Securing an interview on the eve of such a momentous occasion was a coup for Rapido, but predictably, it came with conditions, as stipulated in an advance phone call with the aforementioned Jane Rose. We would be limited to twenty minutes. And this was to be very much an interview with Keith Richards about (and touting) Talk Is Cheap. The first question about Keith’s feud with Mick Jagger, or the future of the Rolling Stones, Jane warned me, would be the last question of the interview. Jane had a fierce reputation, and I could understand why. I wasn’t going to argue the case. At least not with her.
As was public knowledge, Keith lived in a vast triplex above Tower Records at the time, at 4th Street between Lafayette and Broadway, in the heart of downtown Manhattan, a stone’s throw from East and West Villages, Little Italy, and the Lower East Side. Cher was his next-door neighbor. It was the very definition of a Des Res, and we were grateful for the invitation to conduct the interview on his home turf.
Still, when we arrived, somewhere around 11am or noon, it was evident that Keith had to be roused. That was fine; it always took us a while to set up the lights properly, and the less pressure we were put under the better. But it was merely the first of many indications that the caricature of Keith Richards and the real thing were essentially one and the same. For when he did finally make it into the living room for introductions, it was as if he had come straight from Central Casting. Everything about him, from the slightly lop-sided grin, to the mussed-up hair, the well-worn visage, the tight jeans, the cap t-shirt, the lit cigarette and the drink already in hand, was exactly what you would expect if you were to ask for a cartoonist’s caricature. So, too, was the most important aspect of all: his affable yet affirmative nature. The Rolling Stones’ legend had been built largely on the complementary yet contradictory nature of their leaders, and if Jagger was seen by many – especially in the light of his disappointing solo albums – as the jet-setting, control-seeking, money-hunting, trend-following, fit-freaking lothario superstar, Richards had long presented himself in contrast as a down-home, old-fashioned, who-gives-a-fuck, trend-adverse, battle-ready, decidedly decadent blues guy.
I asked if we could get some “B-roll,” something perhaps with the New York skyline in the background, and he was immediately game. He led us up and out to one of his deck balconies, where he promptly tripped over his daughters’ plastic tricycles.
“Christ, I haven’t been out here in years,” he laughed, catching his fall and squinting in the sunlight as if it would kill him. He took a look over a misty Manhattan and sat at the outdoor garden bench, calling over his dog, Creole. I made small talk about the differences between living in London and New York, having no idea that in decades to come, the casual conversation would make its way onto something called YouTube. (Nor that I would be quite so embarrassed by my ponytail. Then again, you should see what they were sporting on the floor of the Hacienda that year!) Keith let on that he never thought too much of London until he was back there, and then, “I realize how much I’ve missed this joint.” That’s how I feel about the place, too – to this day.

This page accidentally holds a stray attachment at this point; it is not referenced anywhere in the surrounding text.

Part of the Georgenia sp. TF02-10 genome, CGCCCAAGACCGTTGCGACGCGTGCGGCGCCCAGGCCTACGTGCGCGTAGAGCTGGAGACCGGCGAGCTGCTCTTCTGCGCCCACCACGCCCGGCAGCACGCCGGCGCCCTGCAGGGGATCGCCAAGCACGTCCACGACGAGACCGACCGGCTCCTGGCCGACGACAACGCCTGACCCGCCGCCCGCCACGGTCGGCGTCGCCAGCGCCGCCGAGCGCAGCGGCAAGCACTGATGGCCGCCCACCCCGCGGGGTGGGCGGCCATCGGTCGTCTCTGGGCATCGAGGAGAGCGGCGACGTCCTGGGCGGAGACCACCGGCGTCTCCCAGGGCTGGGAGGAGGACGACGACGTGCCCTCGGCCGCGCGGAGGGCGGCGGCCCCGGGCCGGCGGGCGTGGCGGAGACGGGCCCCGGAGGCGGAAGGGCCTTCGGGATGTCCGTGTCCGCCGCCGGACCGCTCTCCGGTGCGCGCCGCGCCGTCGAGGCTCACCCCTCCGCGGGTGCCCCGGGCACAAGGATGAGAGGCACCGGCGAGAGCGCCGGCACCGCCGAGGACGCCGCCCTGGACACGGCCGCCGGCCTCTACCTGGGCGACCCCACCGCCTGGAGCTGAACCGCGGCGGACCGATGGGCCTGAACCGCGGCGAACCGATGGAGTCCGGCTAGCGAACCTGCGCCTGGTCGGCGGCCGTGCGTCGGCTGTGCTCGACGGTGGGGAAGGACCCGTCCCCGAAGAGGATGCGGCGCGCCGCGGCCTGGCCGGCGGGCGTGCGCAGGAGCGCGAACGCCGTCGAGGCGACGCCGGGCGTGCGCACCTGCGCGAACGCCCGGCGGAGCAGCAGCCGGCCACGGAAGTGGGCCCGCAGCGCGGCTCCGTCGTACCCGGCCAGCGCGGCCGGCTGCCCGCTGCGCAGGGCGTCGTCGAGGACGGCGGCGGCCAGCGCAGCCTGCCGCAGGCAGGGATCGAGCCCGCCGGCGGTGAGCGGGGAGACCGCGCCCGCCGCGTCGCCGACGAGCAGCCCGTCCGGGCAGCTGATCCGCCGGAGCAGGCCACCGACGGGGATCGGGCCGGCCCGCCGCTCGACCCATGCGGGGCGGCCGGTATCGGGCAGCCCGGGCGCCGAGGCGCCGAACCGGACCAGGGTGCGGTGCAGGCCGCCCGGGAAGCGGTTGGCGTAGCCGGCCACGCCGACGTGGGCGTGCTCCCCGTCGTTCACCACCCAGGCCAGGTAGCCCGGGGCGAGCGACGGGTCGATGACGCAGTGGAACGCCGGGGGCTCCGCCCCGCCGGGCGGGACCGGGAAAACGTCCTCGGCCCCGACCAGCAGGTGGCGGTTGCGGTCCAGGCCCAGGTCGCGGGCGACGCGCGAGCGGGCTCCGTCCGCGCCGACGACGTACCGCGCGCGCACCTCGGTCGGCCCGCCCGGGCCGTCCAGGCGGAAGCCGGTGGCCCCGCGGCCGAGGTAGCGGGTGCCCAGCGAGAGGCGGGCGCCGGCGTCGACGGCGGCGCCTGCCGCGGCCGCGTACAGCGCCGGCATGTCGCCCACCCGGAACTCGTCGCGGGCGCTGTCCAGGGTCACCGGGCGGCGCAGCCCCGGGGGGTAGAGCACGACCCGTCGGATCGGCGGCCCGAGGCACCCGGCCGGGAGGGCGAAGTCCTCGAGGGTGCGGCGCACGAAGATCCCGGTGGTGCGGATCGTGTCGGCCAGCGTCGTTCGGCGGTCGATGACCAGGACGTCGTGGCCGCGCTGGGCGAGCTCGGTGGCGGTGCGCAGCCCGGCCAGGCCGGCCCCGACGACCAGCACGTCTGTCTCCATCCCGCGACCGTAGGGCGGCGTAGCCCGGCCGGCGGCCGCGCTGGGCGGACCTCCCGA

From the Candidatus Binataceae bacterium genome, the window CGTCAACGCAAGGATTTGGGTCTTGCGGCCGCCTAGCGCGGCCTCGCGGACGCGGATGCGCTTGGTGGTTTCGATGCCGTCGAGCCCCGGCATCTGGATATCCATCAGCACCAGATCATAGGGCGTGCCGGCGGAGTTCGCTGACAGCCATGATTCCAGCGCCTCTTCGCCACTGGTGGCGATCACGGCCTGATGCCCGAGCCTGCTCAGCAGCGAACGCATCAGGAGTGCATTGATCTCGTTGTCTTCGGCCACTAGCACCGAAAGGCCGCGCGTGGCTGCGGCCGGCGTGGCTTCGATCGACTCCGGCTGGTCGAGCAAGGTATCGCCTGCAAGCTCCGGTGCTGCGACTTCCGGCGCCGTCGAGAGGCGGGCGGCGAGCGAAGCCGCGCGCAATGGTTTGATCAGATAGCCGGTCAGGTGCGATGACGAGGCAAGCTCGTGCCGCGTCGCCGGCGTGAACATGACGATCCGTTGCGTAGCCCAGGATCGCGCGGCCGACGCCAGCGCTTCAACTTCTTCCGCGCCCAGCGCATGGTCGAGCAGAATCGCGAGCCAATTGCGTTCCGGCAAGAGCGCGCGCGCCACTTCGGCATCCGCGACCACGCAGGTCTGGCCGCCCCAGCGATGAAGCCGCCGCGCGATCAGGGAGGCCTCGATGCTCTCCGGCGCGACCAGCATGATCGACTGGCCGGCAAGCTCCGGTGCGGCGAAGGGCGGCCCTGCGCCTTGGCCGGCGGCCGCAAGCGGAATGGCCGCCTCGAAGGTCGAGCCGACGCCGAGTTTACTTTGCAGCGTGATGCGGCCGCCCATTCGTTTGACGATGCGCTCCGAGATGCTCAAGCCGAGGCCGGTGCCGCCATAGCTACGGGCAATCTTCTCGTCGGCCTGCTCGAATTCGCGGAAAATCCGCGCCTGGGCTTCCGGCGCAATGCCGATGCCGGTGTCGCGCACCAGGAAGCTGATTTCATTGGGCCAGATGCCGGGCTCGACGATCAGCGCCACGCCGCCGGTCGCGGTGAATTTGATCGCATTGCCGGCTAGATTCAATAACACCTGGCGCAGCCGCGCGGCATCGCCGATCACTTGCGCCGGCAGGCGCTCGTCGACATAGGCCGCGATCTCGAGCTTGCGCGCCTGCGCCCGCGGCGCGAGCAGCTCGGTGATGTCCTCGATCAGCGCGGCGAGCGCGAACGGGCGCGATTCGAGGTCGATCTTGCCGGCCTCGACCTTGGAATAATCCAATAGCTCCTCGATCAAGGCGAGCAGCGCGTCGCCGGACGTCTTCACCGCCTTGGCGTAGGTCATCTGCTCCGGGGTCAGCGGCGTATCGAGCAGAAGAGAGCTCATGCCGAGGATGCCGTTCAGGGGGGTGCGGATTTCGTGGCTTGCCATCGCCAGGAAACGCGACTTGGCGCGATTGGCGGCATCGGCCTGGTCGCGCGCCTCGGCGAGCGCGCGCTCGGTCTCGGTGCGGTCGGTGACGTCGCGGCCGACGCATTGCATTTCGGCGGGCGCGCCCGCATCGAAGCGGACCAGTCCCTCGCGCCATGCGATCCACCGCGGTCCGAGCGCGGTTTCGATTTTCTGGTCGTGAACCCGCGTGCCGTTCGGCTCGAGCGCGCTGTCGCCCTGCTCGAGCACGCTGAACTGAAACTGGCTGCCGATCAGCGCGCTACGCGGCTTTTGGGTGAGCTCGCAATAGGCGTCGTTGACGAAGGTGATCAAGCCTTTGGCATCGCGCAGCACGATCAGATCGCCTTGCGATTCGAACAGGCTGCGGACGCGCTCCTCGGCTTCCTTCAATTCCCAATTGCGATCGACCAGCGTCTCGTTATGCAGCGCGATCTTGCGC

Glass replenished to his satisfaction, Keith sat forward in his armchair, and we rolled the cameras. I lobbed a couple of soft opening questions, complimenting him on the success of Talk Is Cheap and the birthday concert I’d seen at the Meadowlands Arena over the river in New Jersey, for which the Replacements had opened. We seemed to be off to a good start, so I decided on a follow-up that wouldn’t quite break the rules of engagement as laid down by Jane, but might perhaps invite Keith to break them on my behalf.
“To what extent,” I enquired, “did you tour purely for your own pleasure and to what extent was it to prove something to the other guys in the Stones?”
…As I hoped, Keith responded by talking about the Stones’ reunion, how the success of the X-Pensive Winos tour had played into that decision. But then, as if remembering to stay on subject, he brought the conversation back around to the generalities of music as an imperfect, inherently contemporaneous craft. “It’s really a live music, and if you can make some good records, then great. But really, that is the lifeblood of rock ‘n’ roll – performance.”
A few minutes later, I tried again.
“That rough edged sound, that loose sound of your record, seemed very deliberately at odds with Mick’s solo album. Was that true…”
And this time it worked. Keith didn’t have to prove anything to anyone, he reminded me, but he concurred all the same. “It was an indication of the difference between Mick and myself at this particular stage… of our development.” He laughed at his careful choice of words, but he was up and running now and there would be no turning back. In theory, Jane could have called off the interview at this point – we had used up our twenty minutes just hanging out on the deck, and now I had stepped into forbidden territory – but Keith was on a roll. Jane kept quiet, the tape kept rolling, and Keith kept talking. And talking. And talking. Within minutes, we were laughing about a Spitting Image skit that had Mick and Keef sparring in a Mothercare store, and Keith admitted that having bared their animosities in public, neither of them had even brought up each other’s vindictive songs when they’d met in private, back in January, for a peace-keeping summit. They’d laughed about the insults they’d hurled in print, instead,
You can, thanks to someone with access to the master reel, listen to and watch the interview in its entirety, on YouTube. (Unfortunately, who ever uploaded it disabled embedding, so I can’t display it on this page.) In doing so, you can see just how relaxed Keith was that day. I’d love to take credit for putting him at ease, but in all honesty, I think it was just par for the course. Having seen off Mick Jagger’s potential desertion from the Stones by cop-opting his adversary’s tactics, and making the battle look like enormous fun in the process, what possible reason would he have to be stressed by hosting a young Brit and a two-man TV crew for whatever passed as “youth” TV on the BBC these days?